Dahlia Flower Painting with Watercolours
Client Artwork: Dahlia Flower Painting & Roses Watercolour
I’m excited to start a new dahlia flower painting for a lovely new client’s custom luxury wedding stationery. This beautiful floral watercolour illustration is hand painted using watercolours and will make quite the statement upon an envelope liner. You can see the final stationery suite that the below artwork is used for here.
I’m Rubana, the owner, illustrator and artist behind Crimson Letters, luxury wedding stationery design. If you have a special project or occasion coming up and you’d like some special pieces designed, get in touch at email@example.com or get in touch via my contact page. You can also find a plethora of design inspiration and ideas on my Instagram and Pinterest pages. Come over, say hello and follow me to stay in touch.
Dahlia flower painting – how does it all start?
Starting on an entirely new watercolour piece or in this case a dahlia watercolour painting can be daunting. Staring at a blank canvas or trying to envision what a final piece will look like can cause nervousness and block creativity. To stop any form of anxiousness, the way to approach new client work is to start with a good thorough consultation. It all starts with selecting the right visual inspiration ( which the client kindly supplied). I am a very visually inspired artist and designer. Words are in no way good enough. Sometimes clients will approach me and say that they want a painting to look romantic. What does romantic mean? I need visual examples and clear clarifications before a piece of artwork can be started. Once the correct images and colours are provided and I feel as though I’m on the right track, it’s full speed ahead with generating new artwork.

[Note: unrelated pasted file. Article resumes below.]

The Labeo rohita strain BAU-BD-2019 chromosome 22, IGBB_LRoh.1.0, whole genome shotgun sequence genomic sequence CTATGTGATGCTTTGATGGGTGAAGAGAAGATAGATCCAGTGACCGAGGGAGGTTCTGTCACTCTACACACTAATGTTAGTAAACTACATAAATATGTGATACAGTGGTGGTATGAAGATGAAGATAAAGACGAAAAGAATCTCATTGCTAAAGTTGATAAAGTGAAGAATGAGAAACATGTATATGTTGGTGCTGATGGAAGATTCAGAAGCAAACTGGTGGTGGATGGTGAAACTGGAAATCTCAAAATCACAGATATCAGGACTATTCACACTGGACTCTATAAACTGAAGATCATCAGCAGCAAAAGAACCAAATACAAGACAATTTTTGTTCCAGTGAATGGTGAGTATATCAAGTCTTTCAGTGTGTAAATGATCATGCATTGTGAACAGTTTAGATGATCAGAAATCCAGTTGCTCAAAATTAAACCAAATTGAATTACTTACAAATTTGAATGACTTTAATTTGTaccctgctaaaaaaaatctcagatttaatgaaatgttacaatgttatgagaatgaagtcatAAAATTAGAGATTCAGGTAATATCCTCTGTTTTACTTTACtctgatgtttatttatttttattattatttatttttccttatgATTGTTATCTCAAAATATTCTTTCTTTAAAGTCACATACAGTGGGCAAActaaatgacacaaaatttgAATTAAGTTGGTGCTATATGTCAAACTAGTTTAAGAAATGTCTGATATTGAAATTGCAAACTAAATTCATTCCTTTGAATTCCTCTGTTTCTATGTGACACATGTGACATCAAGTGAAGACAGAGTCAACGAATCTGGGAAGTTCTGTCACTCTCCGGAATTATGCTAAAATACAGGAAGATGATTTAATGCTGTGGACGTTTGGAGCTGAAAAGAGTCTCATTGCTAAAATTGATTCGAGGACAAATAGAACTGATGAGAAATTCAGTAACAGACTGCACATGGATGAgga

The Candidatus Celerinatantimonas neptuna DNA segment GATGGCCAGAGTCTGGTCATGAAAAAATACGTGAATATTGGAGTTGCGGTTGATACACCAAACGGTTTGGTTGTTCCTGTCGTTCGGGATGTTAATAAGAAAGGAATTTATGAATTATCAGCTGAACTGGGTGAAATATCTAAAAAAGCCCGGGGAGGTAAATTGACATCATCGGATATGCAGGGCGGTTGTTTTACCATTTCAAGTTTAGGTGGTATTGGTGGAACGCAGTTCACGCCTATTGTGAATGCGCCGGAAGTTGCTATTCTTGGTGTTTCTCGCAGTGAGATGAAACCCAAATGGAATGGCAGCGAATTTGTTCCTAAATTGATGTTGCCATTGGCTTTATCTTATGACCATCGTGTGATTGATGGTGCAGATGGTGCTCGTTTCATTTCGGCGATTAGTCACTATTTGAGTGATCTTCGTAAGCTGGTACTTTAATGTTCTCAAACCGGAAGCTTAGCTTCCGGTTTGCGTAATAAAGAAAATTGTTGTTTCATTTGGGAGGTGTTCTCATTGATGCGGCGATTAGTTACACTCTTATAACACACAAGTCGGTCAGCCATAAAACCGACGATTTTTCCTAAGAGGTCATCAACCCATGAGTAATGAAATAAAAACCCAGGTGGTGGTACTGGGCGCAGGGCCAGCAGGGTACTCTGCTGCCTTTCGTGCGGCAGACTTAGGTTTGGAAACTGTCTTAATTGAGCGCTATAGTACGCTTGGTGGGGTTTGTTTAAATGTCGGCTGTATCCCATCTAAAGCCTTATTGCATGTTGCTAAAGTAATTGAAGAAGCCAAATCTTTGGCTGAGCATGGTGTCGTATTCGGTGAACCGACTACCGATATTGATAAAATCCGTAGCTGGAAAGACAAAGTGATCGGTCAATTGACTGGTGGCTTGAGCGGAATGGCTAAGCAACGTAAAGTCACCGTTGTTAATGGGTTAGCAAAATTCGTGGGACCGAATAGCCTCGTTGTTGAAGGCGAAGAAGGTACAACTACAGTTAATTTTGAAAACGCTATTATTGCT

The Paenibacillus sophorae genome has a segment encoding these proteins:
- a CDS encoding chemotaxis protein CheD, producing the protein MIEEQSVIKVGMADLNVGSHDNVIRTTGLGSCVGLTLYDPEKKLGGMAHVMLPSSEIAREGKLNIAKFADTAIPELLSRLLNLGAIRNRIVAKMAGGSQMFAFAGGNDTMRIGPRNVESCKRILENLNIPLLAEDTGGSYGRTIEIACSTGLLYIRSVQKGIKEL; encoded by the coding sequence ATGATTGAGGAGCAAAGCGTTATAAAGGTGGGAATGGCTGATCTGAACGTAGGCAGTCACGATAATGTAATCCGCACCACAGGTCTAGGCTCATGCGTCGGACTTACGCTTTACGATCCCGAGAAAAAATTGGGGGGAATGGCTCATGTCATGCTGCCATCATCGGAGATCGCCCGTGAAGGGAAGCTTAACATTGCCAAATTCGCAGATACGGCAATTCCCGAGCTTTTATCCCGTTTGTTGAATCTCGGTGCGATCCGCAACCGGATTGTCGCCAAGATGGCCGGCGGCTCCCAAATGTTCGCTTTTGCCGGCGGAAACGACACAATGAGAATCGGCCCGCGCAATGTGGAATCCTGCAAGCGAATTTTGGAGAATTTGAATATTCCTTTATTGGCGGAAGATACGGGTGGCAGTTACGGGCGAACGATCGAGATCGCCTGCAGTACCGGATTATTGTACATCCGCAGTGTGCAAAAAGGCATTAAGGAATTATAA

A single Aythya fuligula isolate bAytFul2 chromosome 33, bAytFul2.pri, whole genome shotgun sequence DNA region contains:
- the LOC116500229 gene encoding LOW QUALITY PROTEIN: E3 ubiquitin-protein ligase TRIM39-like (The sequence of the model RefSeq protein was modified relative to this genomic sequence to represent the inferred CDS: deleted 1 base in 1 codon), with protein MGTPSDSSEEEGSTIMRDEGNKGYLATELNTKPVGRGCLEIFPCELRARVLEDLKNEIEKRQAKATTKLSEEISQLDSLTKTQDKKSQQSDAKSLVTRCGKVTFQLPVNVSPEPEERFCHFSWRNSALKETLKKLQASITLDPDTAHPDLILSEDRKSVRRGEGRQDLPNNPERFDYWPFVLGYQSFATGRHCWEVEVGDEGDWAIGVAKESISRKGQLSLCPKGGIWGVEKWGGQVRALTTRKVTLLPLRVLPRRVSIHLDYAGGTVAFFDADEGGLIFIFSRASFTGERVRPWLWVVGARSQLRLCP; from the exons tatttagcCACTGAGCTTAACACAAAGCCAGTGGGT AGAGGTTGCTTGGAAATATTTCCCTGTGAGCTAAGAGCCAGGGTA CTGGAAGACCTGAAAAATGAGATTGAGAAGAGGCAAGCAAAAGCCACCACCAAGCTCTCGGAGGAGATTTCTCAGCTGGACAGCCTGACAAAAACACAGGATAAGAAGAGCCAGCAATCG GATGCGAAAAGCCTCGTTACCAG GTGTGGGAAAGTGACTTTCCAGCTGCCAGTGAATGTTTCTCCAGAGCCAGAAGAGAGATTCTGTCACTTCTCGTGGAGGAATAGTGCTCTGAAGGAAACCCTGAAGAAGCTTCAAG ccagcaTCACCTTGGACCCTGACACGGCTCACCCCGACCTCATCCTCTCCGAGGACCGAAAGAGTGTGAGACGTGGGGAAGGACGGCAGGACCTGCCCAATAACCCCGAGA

Here below is the very beginning of the artwork.
It starts with an outline. The very first stage and to lay the foundations of any good detailed watercolour piece, comes the pencil drawing. I meticulously sketch out the pencil drawing. I use a mechanical, rotary pencil so that I don’t have to waste my time sharpening a pencil as I sketch away. I’m looking for very fine lines that will eventually be covered in watercolour paint and hidden below the painting itself.
I do not start watercolour until I am quite happy and sure that everything has been sketched out well and to the correct scale that I am looking for. I make sure to make full and proper use of the paper and try to fill the paper itself yet leave enough negative ( empty) space to make a good balance of the way that this watercolour illustration will look in then end.
Dahlia flower painting with watercolours
Next, starts the exciting part. After I have ordered in some high quality paints (you can see my stockists right at the end of this blog post) I carefully build up the detailed watercolour in stages and by using many many layers throughout the painting process, taking breaks between my work as and when I need them.
Dahlia flower painting – stages of the process
Below you can see a series of photos showing the stages of watercolour painting as well as some videos for you to enjoy.
Adding layers of detail-
Once I have finished this time consuming shading with watercolours, I then focus on adding more detail. How do I do this you might ask? You can see from the below photo, that I use a technique of drawing thin lines with watercolour, using a very fine watercolour brush to slowly build up more details.
What equipment do I use for this dahlia flower painting?
Whenever I source my materials and equipment, I am always careful to use the highest quality supplied possible. You would be amazed at the difference it makes in producing high quality work and illustrations that are far more beautiful.
I use Daniel Smith watercolours, that I source from Jackson’s art supplies. I know that I am helping a small business here, rather than buying something from Amazon!
Arches is my choice of watercolour paper. You can see the full range here, I love using cold press Arches paper.